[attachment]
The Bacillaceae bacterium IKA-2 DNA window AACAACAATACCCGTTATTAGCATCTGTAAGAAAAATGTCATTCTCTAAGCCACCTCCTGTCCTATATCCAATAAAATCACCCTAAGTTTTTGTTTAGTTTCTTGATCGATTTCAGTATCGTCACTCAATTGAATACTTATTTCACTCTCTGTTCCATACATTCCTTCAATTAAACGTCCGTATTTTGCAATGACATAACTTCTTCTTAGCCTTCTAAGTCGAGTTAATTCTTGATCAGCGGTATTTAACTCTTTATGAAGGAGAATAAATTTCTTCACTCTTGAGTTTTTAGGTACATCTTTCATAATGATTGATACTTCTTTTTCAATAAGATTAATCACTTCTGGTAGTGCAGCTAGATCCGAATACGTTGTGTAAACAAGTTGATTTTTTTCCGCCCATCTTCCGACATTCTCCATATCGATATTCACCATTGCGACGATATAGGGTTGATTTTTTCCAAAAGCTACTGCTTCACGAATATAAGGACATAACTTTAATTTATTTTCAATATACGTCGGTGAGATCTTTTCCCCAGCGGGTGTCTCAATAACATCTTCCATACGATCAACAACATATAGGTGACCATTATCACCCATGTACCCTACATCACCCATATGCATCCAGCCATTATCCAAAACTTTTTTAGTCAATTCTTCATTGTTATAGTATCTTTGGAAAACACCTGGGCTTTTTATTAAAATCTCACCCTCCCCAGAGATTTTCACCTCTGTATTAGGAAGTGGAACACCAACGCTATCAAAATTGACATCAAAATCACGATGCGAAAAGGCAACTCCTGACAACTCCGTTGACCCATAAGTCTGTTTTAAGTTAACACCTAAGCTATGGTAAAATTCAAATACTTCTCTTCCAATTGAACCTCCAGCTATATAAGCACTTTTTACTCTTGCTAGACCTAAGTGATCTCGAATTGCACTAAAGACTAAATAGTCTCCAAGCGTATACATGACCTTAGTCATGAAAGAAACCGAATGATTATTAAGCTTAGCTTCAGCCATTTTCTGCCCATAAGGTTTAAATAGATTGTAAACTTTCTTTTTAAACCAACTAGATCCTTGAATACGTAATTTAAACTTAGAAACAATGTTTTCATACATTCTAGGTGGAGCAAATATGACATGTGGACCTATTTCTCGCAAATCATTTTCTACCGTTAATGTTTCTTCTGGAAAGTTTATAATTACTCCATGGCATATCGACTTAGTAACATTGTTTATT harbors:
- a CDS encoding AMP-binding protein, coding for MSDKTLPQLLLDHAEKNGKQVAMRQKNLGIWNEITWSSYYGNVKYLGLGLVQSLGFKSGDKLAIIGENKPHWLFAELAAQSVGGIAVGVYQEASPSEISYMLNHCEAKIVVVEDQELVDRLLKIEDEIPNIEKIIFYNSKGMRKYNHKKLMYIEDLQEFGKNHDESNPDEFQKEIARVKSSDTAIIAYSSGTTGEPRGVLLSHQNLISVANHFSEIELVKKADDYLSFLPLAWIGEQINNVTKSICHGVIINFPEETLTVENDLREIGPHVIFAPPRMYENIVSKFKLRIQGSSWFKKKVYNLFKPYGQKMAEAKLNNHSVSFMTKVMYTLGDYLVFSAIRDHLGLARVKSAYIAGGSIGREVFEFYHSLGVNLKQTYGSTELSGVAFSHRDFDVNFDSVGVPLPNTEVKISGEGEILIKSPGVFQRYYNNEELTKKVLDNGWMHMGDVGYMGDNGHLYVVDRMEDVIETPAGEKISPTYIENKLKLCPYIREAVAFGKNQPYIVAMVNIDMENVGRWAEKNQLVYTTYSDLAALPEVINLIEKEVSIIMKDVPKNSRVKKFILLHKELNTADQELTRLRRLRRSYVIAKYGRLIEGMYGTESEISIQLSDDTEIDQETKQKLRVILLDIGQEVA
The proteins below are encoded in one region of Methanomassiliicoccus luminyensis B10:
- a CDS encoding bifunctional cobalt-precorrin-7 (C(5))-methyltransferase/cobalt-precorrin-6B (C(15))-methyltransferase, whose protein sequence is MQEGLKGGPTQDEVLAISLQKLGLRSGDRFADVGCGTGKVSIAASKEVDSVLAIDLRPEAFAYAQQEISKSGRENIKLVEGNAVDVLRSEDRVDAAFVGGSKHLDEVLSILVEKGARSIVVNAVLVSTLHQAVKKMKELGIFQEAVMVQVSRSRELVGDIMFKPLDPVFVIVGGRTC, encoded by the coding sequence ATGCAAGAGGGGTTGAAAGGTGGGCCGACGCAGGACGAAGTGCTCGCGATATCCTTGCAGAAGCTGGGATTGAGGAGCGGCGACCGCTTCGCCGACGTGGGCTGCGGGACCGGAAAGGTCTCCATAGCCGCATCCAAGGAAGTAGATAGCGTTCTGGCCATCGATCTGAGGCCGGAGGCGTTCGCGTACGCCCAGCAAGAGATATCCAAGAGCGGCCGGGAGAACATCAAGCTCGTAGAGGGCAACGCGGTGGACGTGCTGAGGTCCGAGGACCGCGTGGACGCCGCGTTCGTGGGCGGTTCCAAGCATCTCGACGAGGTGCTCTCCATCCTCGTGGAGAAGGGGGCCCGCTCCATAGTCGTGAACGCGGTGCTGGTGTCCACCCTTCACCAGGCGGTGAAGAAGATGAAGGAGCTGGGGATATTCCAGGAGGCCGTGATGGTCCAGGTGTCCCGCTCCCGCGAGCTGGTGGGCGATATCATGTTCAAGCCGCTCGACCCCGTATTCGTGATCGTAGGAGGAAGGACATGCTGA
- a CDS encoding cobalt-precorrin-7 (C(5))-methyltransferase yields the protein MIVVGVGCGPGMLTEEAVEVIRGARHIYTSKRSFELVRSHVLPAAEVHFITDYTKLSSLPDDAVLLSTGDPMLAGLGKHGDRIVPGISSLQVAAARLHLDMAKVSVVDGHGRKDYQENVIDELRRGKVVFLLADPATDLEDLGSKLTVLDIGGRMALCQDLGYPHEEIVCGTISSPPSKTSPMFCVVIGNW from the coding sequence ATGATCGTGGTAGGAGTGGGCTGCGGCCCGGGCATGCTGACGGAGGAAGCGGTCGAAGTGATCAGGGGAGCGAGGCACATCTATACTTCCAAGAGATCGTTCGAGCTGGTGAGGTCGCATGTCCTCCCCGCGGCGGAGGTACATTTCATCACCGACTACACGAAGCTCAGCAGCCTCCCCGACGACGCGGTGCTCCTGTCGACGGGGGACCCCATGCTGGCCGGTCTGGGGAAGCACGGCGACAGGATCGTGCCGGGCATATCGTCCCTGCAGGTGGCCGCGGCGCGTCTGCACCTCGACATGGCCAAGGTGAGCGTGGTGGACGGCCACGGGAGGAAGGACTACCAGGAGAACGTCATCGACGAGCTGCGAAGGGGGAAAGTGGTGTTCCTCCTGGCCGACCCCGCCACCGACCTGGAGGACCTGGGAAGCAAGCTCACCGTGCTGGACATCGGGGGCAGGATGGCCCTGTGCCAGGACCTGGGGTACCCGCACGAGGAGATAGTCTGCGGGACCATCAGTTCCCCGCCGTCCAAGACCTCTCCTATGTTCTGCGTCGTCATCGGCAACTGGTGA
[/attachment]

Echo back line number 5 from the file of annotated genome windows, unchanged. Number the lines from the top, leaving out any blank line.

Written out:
- a CDS encoding cobalt-precorrin-7 (C(5))-methyltransferase yields the protein MIVVGVGCGPGMLTEEAVEVIRGARHIYTSKRSFELVRSHVLPAAEVHFITDYTKLSSLPDDAVLLSTGDPMLAGLGKHGDRIVPGISSLQVAAARLHLDMAKVSVVDGHGRKDYQENVIDELRRGKVVFLLADPATDLEDLGSKLTVLDIGGRMALCQDLGYPHEEIVCGTISSPPSKTSPMFCVVIGNW from the coding sequence ATGATCGTGGTAGGAGTGGGCTGCGGCCCGGGCATGCTGACGGAGGAAGCGGTCGAAGTGATCAGGGGAGCGAGGCACATCTATACTTCCAAGAGATCGTTCGAGCTGGTGAGGTCGCATGTCCTCCCCGCGGCGGAGGTACATTTCATCACCGACTACACGAAGCTCAGCAGCCTCCCCGACGACGCGGTGCTCCTGTCGACGGGGGACCCCATGCTGGCCGGTCTGGGGAAGCACGGCGACAGGATCGTGCCGGGCATATCGTCCCTGCAGGTGGCCGCGGCGCGTCTGCACCTCGACATGGCCAAGGTGAGCGTGGTGGACGGCCACGGGAGGAAGGACTACCAGGAGAACGTCATCGACGAGCTGCGAAGGGGGAAAGTGGTGTTCCTCCTGGCCGACCCCGCCACCGACCTGGAGGACCTGGGAAGCAAGCTCACCGTGCTGGACATCGGGGGCAGGATGGCCCTGTGCCAGGACCTGGGGTACCCGCACGAGGAGATAGTCTGCGGGACCATCAGTTCCCCGCCGTCCAAGACCTCTCCTATGTTCTGCGTCGTCATCGGCAACTGGTGA